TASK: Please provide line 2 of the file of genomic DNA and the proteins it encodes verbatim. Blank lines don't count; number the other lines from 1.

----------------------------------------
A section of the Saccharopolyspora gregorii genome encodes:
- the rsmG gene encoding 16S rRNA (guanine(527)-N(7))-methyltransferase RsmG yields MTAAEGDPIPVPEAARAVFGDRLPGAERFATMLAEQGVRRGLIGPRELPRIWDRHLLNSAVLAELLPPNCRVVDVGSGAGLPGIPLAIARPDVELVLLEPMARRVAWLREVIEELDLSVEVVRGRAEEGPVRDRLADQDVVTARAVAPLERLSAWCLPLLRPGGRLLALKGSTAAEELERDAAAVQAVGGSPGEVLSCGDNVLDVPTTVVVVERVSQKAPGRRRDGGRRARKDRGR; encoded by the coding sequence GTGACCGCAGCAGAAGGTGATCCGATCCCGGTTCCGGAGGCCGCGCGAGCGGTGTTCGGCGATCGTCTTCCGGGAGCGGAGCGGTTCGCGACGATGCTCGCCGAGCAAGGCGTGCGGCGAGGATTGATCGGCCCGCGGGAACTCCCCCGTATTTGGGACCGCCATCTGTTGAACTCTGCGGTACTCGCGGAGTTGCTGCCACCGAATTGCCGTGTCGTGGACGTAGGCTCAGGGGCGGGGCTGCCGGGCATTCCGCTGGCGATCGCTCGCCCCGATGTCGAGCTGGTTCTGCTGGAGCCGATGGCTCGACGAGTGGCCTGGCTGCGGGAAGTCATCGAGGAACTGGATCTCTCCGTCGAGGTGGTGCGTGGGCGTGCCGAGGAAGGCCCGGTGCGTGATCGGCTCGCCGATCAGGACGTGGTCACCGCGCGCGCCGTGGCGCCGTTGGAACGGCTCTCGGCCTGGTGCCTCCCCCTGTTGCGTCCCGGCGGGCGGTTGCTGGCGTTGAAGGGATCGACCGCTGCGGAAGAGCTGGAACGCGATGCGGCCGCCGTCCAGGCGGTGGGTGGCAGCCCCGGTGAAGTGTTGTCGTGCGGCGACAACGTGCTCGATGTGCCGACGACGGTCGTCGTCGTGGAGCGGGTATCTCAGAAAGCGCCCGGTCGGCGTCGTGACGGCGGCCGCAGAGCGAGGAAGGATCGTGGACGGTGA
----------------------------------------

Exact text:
- the rsmG gene encoding 16S rRNA (guanine(527)-N(7))-methyltransferase RsmG yields MTAAEGDPIPVPEAARAVFGDRLPGAERFATMLAEQGVRRGLIGPRELPRIWDRHLLNSAVLAELLPPNCRVVDVGSGAGLPGIPLAIARPDVELVLLEPMARRVAWLREVIEELDLSVEVVRGRAEEGPVRDRLADQDVVTARAVAPLERLSAWCLPLLRPGGRLLALKGSTAAEELERDAAAVQAVGGSPGEVLSCGDNVLDVPTTVVVVERVSQKAPGRRRDGGRRARKDRGR; encoded by the coding sequence GTGACCGCAGCAGAAGGTGATCCGATCCCGGTTCCGGAGGCCGCGCGAGCGGTGTTCGGCGATCGTCTTCCGGGAGCGGAGCGGTTCGCGACGATGCTCGCCGAGCAAGGCGTGCGGCGAGGATTGATCGGCCCGCGGGAACTCCCCCGTATTTGGGACCGCCATCTGTTGAACTCTGCGGTACTCGCGGAGTTGCTGCCACCGAATTGCCGTGTCGTGGACGTAGGCTCAGGGGCGGGGCTGCCGGGCATTCCGCTGGCGATCGCTCGCCCCGATGTCGAGCTGGTTCTGCTGGAGCCGATGGCTCGACGAGTGGCCTGGCTGCGGGAAGTCATCGAGGAACTGGATCTCTCCGTCGAGGTGGTGCGTGGGCGTGCCGAGGAAGGCCCGGTGCGTGATCGGCTCGCCGATCAGGACGTGGTCACCGCGCGCGCCGTGGCGCCGTTGGAACGGCTCTCGGCCTGGTGCCTCCCCCTGTTGCGTCCCGGCGGGCGGTTGCTGGCGTTGAAGGGATCGACCGCTGCGGAAGAGCTGGAACGCGATGCGGCCGCCGTCCAGGCGGTGGGTGGCAGCCCCGGTGAAGTGTTGTCGTGCGGCGACAACGTGCTCGATGTGCCGACGACGGTCGTCGTCGTGGAGCGGGTATCTCAGAAAGCGCCCGGTCGGCGTCGTGACGGCGGCCGCAGAGCGAGGAAGGATCGTGGACGGTGA